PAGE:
Mount St. Helens
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|Taken from Johnston Ridge on September 24, 1984, four years after the eruption, the north face of Mount St. Helens is where the lateral eruption blasted out the side of the mountain. A new lava dome is visible growing inside. Courtesy of USGS/Lyn Topinka|
Most of the geologic processes that shape our planet, such as the creeping movement of tectonic plates, are often too slow to see on human timescales, but every so often, geology produces a moment with in-your-face intensity.
The explosive eruption of Mount St. Helens in Washington State on May 18, 1980, was such a moment. Situated on a subduction zone where the Juan de Fuca Plate in the Pacific descends under the North American Plate, Mount St. Helens is one of a number of Cascade Range volcanoes that stretch from British Columbia to northern California. The peak is the most active volcano of the group, sitting over an area where the Earth’s surface holds in the melted solid rock.
Landsats 2, 3, 5 and 7 captured the Mount St. Helens eruption and subsequent recovery of its surrounding ecosystem over the last 32 years. The scenes collected by Landsat 2 and 3 from 1980 to 1983 show vegetation in red. Natural color images appear with the launch of the new Thermal Mapper instrument on Landsat 5 in 1984 and continued with Landsat 7.
The first three seconds of the visualization depict the condition of the volcano prior to the morning of May 18. It has a conical, glacier-clad peak like the others in the Cascades chain and had been inactive since the mid-nineteenth century. Scientists began actively monitoring Mount St. Helens in March 1980 when the volcano “reawakened” with a 4.2-magnitude earthquake and started venting steam.
On the morning of the now-historic eruption, a 5.2-magnitude earthquake triggered the sequence of events that would be life-altering to many in the area. A massive slab of the northern slope of Mount St. Helens collapsed and roared over the landscape in an enormous debris avalanche — the largest in recorded history. With a gigantic hole ripped down the volcano’s side, superheated gases and rock fragments exploded laterally instead of vertically — something that had not been witnessed and recorded before in modern times.
The blast raged with wind speeds reaching 200 to 250 miles per hour (320 to 400 kilometers per hour) at temperatures of 680?F (360?C), flattening and scorching trees. For more than nine hours after the lateral blast, Mount St. Helens gushed an ash plume that reached 15 miles high into the atmosphere, and in 15 days, circled the globe. Deadly pyroclastic flows, at least 1,300?F (704?C), spewed from the crater and covered 6 square miles (15 square kilometers) under feet of choking pumice.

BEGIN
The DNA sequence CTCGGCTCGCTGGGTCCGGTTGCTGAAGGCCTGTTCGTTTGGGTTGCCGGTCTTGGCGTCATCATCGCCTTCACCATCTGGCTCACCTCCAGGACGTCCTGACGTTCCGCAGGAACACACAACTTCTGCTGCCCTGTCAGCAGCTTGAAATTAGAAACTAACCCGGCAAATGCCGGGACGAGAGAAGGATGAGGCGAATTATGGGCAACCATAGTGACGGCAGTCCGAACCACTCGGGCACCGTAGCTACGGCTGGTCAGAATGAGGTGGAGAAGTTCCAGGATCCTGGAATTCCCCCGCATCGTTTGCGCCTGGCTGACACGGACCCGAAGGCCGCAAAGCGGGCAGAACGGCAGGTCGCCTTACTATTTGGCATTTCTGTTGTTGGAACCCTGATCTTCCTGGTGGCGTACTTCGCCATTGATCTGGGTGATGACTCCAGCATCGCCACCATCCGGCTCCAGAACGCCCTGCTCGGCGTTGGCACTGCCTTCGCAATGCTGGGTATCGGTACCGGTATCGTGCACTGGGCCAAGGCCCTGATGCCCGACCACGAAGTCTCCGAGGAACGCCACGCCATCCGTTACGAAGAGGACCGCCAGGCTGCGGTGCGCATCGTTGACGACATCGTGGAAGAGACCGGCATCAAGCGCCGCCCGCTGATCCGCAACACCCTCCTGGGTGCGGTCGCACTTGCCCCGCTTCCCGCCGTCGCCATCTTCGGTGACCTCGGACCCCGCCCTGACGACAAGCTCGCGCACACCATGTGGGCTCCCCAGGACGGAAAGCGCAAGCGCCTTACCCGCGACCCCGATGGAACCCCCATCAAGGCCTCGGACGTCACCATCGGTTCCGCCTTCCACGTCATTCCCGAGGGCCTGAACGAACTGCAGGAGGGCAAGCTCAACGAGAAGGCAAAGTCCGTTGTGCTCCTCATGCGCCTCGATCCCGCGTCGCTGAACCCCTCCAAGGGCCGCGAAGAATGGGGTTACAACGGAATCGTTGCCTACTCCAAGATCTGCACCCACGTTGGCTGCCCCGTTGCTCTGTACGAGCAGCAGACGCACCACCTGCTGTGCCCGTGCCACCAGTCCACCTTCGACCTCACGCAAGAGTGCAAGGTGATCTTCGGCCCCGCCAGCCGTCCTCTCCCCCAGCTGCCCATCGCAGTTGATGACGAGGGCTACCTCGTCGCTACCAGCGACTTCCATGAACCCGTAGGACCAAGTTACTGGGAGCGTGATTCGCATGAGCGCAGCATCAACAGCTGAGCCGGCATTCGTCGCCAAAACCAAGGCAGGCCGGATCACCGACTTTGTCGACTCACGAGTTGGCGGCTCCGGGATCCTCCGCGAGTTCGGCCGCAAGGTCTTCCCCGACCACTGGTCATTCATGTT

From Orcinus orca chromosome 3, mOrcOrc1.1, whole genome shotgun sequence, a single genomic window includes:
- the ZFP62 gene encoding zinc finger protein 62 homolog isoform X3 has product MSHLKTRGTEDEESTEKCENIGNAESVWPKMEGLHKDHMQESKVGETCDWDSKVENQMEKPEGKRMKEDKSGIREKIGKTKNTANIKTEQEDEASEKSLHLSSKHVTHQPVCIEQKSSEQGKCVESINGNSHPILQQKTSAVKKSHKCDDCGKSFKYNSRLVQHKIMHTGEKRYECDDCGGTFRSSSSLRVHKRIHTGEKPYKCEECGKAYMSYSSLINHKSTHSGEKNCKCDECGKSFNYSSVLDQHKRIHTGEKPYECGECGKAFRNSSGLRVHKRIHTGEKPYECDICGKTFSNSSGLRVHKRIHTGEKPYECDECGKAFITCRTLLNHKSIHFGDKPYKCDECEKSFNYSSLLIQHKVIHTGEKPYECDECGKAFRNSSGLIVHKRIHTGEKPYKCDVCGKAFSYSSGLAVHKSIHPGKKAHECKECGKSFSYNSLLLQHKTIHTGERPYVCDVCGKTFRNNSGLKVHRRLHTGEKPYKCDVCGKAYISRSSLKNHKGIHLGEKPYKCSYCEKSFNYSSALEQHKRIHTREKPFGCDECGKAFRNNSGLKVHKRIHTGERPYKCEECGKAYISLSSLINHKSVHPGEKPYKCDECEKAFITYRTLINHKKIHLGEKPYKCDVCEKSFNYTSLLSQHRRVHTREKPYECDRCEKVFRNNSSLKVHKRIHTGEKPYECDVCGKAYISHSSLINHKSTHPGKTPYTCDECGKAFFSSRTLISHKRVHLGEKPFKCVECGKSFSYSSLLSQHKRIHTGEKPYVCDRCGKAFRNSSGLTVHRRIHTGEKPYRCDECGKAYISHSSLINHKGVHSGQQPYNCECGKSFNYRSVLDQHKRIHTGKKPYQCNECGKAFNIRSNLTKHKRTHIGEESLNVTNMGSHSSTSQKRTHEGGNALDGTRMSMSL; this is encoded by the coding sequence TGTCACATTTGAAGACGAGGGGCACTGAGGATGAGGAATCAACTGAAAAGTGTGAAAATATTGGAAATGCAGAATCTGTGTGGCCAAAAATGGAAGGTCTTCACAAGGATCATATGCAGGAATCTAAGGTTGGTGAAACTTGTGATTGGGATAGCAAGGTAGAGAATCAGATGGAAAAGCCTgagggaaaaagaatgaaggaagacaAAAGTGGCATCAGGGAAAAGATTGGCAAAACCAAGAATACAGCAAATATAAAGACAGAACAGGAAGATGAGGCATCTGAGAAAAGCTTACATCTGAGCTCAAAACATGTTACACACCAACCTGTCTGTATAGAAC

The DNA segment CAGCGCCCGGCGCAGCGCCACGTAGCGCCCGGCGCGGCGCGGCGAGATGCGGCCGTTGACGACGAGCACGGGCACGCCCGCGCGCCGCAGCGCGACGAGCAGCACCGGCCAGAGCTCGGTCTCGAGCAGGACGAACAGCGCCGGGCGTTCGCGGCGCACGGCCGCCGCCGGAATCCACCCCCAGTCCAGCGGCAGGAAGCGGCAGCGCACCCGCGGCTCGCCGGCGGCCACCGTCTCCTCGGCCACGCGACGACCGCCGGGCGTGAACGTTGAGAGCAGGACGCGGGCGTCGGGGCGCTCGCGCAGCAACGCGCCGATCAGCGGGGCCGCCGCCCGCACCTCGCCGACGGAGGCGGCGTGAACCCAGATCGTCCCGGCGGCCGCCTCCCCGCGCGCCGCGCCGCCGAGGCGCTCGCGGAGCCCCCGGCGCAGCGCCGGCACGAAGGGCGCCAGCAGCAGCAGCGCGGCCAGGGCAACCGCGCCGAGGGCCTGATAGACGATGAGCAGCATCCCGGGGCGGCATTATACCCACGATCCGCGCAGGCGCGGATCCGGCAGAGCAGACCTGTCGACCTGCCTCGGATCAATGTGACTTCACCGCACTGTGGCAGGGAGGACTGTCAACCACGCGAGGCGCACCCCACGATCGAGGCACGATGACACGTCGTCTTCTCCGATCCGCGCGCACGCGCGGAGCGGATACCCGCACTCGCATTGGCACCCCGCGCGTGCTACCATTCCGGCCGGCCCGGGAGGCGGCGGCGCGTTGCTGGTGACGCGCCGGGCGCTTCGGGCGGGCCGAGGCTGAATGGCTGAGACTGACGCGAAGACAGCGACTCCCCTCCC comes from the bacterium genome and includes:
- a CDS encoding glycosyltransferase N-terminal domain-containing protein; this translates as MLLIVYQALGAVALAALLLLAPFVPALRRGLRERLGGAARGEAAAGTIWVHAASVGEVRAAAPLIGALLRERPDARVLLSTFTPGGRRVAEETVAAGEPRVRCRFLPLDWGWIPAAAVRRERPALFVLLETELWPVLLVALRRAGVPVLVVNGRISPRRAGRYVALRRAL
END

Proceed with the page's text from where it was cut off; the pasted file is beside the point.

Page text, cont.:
The summit and northern slope were obliterated. The surrounding forest ecosystem was wiped out: trees burned, flattened or simply gone. Churning mudflows poured down the Toutle River, which was filled with trees, mud, boulders. When the roiling flow reached the Columbia River, it blocked the shipping channel.
Fifty-seven people died in the immediate aftermath of the eruption, according to officials in local Cowlitz County, WA, including David Johnston, the U.S. Geological Survey geologist who had been monitoring the volcano from the ridge that now bears his name, five miles north of the volcano.
After the eruption, Mount St. Helens delivered another surprise. Scientists expected life to return in predictable ways, following well-known stages in ecological succession. They thought that, in some areas, nothing living could have survived.
But that’s not how things happened. For example, the time of day of the eruption and the season of the year meant some nocturnal animals were protected in burrows. Others had not yet arrived from migration. Dormant plants below ground also were protected. Rocky outcroppings, cliffs and snow patches sheltered some animals and plants.
Colonization and biological interaction in the blast area of the post-eruption landscape of Mount St. Helens created unique opportunities to learn how plants and animals respond to a massive, infrequent disturbance, which in turn has enabled scientists to understand and inform management plans for other disturbed areas. With its record of changes on the landscape year after year, scientists have used Landsat images to accurately characterize the pattern of ecosystem recovery after natural disasters.
NASA and the U.S. Department of the Interior through the U.S. Geological Survey (USGS) jointly manage Landsat, and the USGS preserves a 40-year archive of Landsat images that is freely available over the Internet. The next Landsat satellite, now known as the Landsat Data Continuity Mission (LDCM) and later to be called Landsat 8, is scheduled for launch in 2013.